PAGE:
Saturday, 20 August 2016

A How To with Photos.

Lots of photos. 
I had a request for pattern and method for the drawstring pouches, the easiest way was in a post, so were we go.

Decide how big you want the pouch. I cut 2 bits of outer and liner 14" wide and 18" long. Then cut 2 bits 4" by 14" in a toning colour, these will be the casing so need to be as wide as your other fabrics.

Place outer and lining right sides together, if using a directional print double check that they are positioned correctly.

Use a ruler and marking pen to set the corners, 
I draw and cut 2 1/2" (save these bits for patchwork)

All done

Pin together and sew 1/4" seams, backstitch at start and finish of each seam. Leave a small gap unsewn in the bottom seam of the liner. I use an ender scrap to stop the end of the seams puckering.

The bottom one I did without an ender and it did pucker.

Pull the cut sides so that the bottom and side seams meet, pin to secure.

Sew using a 1/4" seam, backstitch at each end, use an ender scrap if you wish. Do both corners in each piece and turn the outer bag right side out.

This is my machine setting.

Turn a generous 1/2" hem on the short ends of the casing bits, I normally use a matching thread but used white here to show. You can measure this but I eyeball it and just check before sewing the last one that they are the same length.

Press in half, wrong sides together and centre on the outer bag. You need the gap at each end for threading the ties through.

Pin to secure and repeat with the second piece on the other side.

Place the outer bag into the liner and  match side seams.

Pin all layers together.

Pin all layers together and sew together. I use the free arm setting and a wider seam, around 1/2".

Put your hand into the gap left in the liner base seam and pull the bag through.

The gap will pull apart but will press very neatly and that will make it easier to sew together. Use a slip stitch or a ladder stitch for an invisible join and your bag will be reversible.

Push the liner down in to the bag and press.

Then press again from the right side

Open out the base and press

Then fold neatly and press both sides.

For the ties I cut 2 width of fabric strips 2" wide. Press around 1/2" in on the short ends, then press the strip in half right sides together. Open and press edges into middle, then fold again enclosing raw edges press well and sew together about 1/8" in from seam.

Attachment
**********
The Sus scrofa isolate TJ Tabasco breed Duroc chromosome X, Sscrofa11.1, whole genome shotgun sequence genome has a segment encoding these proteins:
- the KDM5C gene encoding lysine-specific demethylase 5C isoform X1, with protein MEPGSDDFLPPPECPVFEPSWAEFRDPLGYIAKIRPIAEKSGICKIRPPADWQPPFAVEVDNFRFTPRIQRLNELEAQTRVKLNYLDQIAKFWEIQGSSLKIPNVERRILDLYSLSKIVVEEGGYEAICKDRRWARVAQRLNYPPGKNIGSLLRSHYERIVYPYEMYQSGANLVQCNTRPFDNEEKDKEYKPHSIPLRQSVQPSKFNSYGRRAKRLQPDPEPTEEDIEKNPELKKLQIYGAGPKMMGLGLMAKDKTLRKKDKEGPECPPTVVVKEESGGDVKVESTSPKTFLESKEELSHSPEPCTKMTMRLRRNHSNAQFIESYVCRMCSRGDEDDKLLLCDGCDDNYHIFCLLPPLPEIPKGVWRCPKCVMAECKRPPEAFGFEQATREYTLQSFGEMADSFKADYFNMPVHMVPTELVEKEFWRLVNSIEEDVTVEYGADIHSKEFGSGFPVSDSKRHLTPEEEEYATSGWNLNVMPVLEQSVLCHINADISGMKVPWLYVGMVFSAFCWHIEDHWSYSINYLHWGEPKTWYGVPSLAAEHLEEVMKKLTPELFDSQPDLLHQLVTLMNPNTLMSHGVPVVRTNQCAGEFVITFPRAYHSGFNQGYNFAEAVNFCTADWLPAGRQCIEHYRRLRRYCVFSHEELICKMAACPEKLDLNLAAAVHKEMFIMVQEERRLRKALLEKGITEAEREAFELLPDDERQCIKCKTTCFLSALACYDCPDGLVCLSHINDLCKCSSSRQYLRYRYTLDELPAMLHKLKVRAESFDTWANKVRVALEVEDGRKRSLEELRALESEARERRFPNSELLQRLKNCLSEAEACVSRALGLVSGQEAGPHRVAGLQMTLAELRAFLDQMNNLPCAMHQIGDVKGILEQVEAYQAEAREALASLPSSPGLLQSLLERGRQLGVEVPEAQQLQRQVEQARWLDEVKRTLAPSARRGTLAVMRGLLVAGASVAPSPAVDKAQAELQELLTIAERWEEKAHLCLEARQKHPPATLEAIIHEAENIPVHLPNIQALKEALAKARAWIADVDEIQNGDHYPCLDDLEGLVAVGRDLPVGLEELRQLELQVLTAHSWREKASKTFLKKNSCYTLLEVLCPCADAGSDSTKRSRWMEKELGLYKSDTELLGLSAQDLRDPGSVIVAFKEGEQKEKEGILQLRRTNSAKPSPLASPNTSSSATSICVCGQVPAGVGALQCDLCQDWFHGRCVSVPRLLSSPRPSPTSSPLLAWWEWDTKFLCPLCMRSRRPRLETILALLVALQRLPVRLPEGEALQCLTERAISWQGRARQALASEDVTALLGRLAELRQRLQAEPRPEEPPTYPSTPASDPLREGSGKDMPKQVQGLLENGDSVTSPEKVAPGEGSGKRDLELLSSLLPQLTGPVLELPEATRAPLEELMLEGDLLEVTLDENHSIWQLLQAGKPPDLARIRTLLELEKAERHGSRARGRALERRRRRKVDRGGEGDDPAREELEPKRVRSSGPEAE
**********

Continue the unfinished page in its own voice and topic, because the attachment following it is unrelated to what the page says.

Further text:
Using a high tech safety pin thread a tie right through and tie in a knot to secure. Then thread the second tie through starting at the loop end.

There you have it, pop in a present  or your knitting or crochet and pull the ties to keep it safe.

I know that there will be lots of you who do not need this level of instruction but for a beginner there is no such thing as too many pictures.

My bag will be filled with a selection of things for Leo, so I need to get cracking on two more as Junior and Kaitlyn will want one as well.
Fabric Guild have a selection of cotton material from £2.20 a metre, so these can be very inexpensive gifts. Made in "seasonal" prints they make a small gift much bigger and save on all that paper waste as well.
I have them in various sizes for my projects and they are great when packing for a holiday, shoes, smalls, hair care and so on. 
I have one filled with shoe cleaning stuff and another with hair brush and combs.

And now my work here is done for another day, I am off to pick some fabric for the other two.

                 TTFN                                                           Pam


  1. Hi Pam I am trying to get caught up in blog world, your bags are so wonderful. I love the red one a few post back.
    Have a great weekend,

    1. Making bags is play time for me, it is a good way of using up the smaller pieces in the stash.

  2. A splendid tutorial, thank you for posting it x

    1. I am happy that it seems to have served its purpose. I did get a bit snap happy there.

  3. Thank you, Pam for the clear tutorial with photos. I am a visual learner and will use the tutorial on my i-pad as I stitch. I have lots of lovely fabric which really needs to be sewn instead of stroked and put back! Catriona

    1. Glad to help Catriona, it is difficult to judge just how much detail to put in. I wanted to be clear for the beginners without boring the experienced stitchers.

  4. Thanks so much for that Pam. These are just the kind of bags I want to make for Christmas-x-

    1. Sew away regardless Sheila. I do often make these in a single layer and just overlock the seams for bigger bags. Ideal for birthdays and That Day, once the gift is removed they then become toy bags. Francesca has 3 for laundry sorting.

  5. I love the idea of using them instead of wrapping paper. A great tutorial.

    1. I have made them unlined and just used French seams or overlocked the raw edges.

  6. Great tutorial. I know three special little people who would love one. Please may I ask where the fabric came from?
    Julie xxxx

    1. The cowboy print was a long stashed remnant but the Bird house print is from Fabric Guild, they have a very good website.

  7. great post, love that fabric.

    1. I picked it out of a remnant bin at least 5 years ago, I have quite a bit left for something else.


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